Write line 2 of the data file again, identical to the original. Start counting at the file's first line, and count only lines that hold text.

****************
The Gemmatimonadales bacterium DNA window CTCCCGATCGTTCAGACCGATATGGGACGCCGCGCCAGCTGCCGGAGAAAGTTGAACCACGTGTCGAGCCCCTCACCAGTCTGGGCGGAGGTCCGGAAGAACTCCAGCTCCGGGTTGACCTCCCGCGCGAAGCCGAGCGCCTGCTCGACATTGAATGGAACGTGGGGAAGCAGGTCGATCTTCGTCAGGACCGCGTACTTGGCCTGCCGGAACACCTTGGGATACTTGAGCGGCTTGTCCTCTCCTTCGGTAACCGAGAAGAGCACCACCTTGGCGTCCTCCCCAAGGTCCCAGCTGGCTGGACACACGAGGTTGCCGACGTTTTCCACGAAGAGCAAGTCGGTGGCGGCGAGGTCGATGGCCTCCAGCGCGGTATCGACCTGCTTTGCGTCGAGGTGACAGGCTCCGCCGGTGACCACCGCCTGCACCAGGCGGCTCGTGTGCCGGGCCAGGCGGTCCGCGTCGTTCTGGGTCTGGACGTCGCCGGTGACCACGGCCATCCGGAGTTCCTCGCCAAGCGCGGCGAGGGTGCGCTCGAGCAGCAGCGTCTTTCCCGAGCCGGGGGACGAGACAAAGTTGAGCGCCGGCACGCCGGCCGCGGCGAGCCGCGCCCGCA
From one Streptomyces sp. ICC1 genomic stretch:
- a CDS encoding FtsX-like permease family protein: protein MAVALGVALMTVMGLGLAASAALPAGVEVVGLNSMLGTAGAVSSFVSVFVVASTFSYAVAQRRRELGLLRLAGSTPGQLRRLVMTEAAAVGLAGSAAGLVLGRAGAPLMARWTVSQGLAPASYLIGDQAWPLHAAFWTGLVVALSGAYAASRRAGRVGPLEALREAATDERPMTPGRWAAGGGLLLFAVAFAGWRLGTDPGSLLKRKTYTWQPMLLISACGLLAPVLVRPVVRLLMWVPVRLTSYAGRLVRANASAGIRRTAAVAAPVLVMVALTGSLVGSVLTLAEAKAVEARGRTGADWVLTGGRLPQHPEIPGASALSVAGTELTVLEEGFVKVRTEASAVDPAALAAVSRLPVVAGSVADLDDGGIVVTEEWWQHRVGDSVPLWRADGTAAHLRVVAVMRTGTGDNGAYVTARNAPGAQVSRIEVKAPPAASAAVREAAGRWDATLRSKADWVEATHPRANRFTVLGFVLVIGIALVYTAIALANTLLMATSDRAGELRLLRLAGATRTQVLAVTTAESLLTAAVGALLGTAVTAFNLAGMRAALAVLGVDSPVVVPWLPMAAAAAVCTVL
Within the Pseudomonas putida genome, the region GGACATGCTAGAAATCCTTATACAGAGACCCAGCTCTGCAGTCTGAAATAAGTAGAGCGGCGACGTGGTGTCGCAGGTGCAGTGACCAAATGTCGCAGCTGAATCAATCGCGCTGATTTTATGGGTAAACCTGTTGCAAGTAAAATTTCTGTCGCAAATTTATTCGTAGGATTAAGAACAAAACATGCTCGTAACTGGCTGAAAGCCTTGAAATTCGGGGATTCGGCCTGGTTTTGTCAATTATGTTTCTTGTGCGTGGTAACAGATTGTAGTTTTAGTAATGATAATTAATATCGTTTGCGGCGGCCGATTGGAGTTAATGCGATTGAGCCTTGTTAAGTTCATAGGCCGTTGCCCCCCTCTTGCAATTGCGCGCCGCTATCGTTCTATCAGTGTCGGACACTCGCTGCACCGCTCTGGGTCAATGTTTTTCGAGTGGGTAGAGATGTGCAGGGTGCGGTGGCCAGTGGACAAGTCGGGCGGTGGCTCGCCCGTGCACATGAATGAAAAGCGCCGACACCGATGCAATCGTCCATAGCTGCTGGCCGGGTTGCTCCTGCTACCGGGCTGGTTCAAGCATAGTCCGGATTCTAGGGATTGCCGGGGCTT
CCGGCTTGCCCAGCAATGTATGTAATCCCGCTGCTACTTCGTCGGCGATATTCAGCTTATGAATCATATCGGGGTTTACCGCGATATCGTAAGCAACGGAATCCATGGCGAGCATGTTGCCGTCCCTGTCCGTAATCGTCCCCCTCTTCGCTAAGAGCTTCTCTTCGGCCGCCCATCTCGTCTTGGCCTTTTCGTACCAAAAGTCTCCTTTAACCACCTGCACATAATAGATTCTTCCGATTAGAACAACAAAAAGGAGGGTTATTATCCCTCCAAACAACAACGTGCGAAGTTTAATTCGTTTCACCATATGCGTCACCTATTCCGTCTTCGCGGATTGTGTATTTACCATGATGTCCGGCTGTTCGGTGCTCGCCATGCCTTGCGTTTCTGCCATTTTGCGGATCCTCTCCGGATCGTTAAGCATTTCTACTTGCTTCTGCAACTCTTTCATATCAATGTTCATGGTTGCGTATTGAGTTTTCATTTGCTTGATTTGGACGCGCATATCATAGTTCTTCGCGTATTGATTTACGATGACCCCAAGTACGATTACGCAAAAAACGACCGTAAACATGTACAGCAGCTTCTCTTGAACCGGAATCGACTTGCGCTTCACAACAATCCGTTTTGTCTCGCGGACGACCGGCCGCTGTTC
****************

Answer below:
From one Streptomyces sp. ICC1 genomic stretch: